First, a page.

Journal of Head Trauma Rehabilitation:
Commentary and Responses: Screening for TBI Among Veterans
Screening for TBI and Persistent Symptoms Provides Opportunities for Prevention and Intervention
Bahraini, Nazanin PhD; Brenner, Lisa A. PhD
Section Editor(s): Sander, Angelle M. PhD
VA VISN 19 Mental Illness Research, Education, and Clinical Center (MIRECC), Denver, Colorado (Drs Bahraini and Brenner); Departments of Psychiatry (Drs Bahraini and Brenner), Neurology (Dr Brenner), and Physical Medicine and Rehabilitation (Dr Brenner), University of Colorado—Denver School of Medicine, Aurora.
Corresponding Author: Lisa A. Brenner, PhD, VISN 19 MIRECC, Denver VA Medical Center, 1055 Clermont St, Denver, CO 80220 (email@example.com).
This article was supported, in part, by the Department of Veterans Affairs, but it does not necessarily represent the views of the Department of Veterans Affairs or the United States Government.
The authors declare no conflicts of interest.
WE GREATLY APPRECIATE the opportunity to respond to the thoughtful commentary by Vanderploeg and Belanger, and concur with their assertion that the traumatic brain injury (TBI) screening and referral procedures implemented by the Veterans Health Administration (VHA) in 2007 should be revisited. Like all newly implemented medical practices, processes should be reevaluated to identify whether the change is needed or beneficial.1 Ultimately, the question of cost and harm versus benefit is an empirical one; however, we would like to assert that existing data, some of which is presented below, supports TBI screening. At the same time, we propose potential modifications/enhancements to current procedures including (1) collecting and making data from all questions available to both Veterans and their providers to facilitate education regarding TBI prevention and (2) providing further education to all stakeholders regarding the purpose of screening and second-level evaluation procedures (assessing for exposure, providing educational materials aimed at prevention of future TBIs, reinforcing the expectation of recovery, evaluating risk for co-occurring conditions and symptoms, and intervening to manage symptoms when needed).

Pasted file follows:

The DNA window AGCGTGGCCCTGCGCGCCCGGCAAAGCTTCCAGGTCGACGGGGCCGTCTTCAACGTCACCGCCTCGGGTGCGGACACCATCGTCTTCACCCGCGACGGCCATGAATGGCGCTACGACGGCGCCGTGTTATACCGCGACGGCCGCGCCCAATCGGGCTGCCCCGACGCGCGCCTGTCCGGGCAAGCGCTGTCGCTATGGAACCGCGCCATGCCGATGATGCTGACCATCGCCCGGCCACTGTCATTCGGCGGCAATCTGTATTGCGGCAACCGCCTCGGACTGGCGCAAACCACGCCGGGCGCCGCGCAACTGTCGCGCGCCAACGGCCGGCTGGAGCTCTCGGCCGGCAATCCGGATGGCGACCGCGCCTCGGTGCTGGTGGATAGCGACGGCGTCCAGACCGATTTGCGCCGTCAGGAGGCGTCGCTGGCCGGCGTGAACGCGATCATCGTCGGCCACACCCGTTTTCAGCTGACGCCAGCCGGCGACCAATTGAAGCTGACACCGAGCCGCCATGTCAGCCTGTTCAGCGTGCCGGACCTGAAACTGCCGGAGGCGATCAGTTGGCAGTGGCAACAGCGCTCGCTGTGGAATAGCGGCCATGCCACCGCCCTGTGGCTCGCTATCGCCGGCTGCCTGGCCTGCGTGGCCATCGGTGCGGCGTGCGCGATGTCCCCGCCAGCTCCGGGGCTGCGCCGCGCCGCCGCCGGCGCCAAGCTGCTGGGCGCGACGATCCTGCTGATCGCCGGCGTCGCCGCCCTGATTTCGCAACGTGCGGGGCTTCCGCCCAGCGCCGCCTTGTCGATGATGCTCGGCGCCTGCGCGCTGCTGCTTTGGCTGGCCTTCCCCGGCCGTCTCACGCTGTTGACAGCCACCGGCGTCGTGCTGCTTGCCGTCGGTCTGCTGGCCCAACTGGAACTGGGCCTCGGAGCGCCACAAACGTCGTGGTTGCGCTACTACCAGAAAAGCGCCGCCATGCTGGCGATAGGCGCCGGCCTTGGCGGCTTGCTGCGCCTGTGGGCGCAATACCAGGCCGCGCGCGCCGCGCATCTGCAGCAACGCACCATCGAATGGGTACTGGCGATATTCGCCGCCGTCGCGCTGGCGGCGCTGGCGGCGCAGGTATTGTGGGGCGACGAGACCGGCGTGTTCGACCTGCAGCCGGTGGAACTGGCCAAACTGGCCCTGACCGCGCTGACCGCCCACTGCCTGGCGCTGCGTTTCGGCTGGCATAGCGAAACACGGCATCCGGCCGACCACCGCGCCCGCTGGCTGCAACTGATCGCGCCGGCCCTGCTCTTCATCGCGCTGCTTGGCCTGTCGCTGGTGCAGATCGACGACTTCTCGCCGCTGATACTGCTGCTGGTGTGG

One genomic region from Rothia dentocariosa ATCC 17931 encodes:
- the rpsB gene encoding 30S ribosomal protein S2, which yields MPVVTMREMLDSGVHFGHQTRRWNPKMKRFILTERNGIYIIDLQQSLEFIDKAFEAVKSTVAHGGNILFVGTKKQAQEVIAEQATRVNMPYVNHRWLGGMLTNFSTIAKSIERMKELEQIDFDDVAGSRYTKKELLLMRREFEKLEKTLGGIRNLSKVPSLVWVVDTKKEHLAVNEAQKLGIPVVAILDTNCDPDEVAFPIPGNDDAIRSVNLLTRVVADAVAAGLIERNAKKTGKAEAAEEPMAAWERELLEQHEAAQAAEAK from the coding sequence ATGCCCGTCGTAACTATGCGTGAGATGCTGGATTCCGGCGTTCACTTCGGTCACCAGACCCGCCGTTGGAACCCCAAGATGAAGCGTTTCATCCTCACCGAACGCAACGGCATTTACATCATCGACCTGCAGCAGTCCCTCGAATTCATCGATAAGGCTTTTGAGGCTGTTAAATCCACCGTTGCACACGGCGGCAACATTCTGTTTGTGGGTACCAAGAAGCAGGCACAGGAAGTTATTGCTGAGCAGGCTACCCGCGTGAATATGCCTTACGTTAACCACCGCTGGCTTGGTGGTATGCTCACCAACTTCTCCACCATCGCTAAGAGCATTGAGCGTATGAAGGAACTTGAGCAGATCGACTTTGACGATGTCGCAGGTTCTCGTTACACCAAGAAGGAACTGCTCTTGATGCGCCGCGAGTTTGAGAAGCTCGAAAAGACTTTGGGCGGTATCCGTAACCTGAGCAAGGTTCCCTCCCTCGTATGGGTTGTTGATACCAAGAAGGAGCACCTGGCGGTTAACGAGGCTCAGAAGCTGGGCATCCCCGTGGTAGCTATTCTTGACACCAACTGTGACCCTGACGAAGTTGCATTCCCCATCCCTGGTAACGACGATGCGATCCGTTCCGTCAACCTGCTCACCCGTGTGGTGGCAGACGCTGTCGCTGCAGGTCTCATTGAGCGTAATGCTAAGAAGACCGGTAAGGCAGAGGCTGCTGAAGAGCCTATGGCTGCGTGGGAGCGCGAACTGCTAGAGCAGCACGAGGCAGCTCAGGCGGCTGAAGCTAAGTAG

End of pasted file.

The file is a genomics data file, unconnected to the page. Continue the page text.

BASIS FOR TBI SCREENING WITHIN THE VHA
Screening for TBI and associated symptoms in Operation Enduring Freedom/Operation Iraqi Freedom (OEF/OIF) Veterans occurs as part of a larger comprehensive VHA screening process that is designed to help identify a range of health concerns that are uniquely related to the nature of combat operations and military service in Iraq and Afghanistan.2 Screening questions presented in the form of clinical reminders target a range of mental health problems, infectious diseases, and military-specific incidents, such as blast exposures and military sexual trauma, all of which have implications for the mental and physical well-being of Veterans.
Characteristics unique to military operations in the Middle East, such as multiple deployments and high incidence of blast exposures, make this cohort of service members particularly vulnerable to bodily injuries. Although innovations in body armor and trauma medicine have contributed to higher survival rates, the reality of such advances are that a significant number of service members are left to cope with physical injuries and/or psychological symptoms postdeployment. The types of physical injuries being sustained have been largely impacted by the nature of the warfare. Compared with previous conflicts, OEF/OIF military personnel have sustained increased numbers of explosion-related injuries (OEF/OIF 81%, Vietnam 65%, World War II 73%) and injuries to the head and neck region (OEF/OIF 30.0%, Vietnam 16.0%, World War II 21.0%).3 Taken together these findings demonstrate that OEF/OIF Veterans represent a population at increased risk of having sustained exposure to physical trauma. Screening for such exposure may be necessary to ensure that returning service members and Veterans receive the care and services needed to facilitate recovery and restore function.
The 4-item TBI clinical reminder currently administered to OEF/OIF Veterans could be more accurately described as a screen for possible TBI plus current symptoms, which may or may not be associated with the previously endorsed exposure to physical trauma.4 Specifically, questions 1 and 2 assess potential history of TBI (potential injury event with subsequent alteration in consciousness), while questions 3 and 4 examine acute and chronic symptoms associated with TBI (eg, headaches, dizziness, fatigue). A positive response on all 4 questions results in a positive screen. As such, the TBI screen, as currently conceptualized, is not specifically focused on identifying all who may have had a history of TBI, rather it is designed to identify individuals with a history of exposure to physical trauma and persistent symptoms (which may or may not be related to the physical trauma) who may benefit from further assessment and treatment.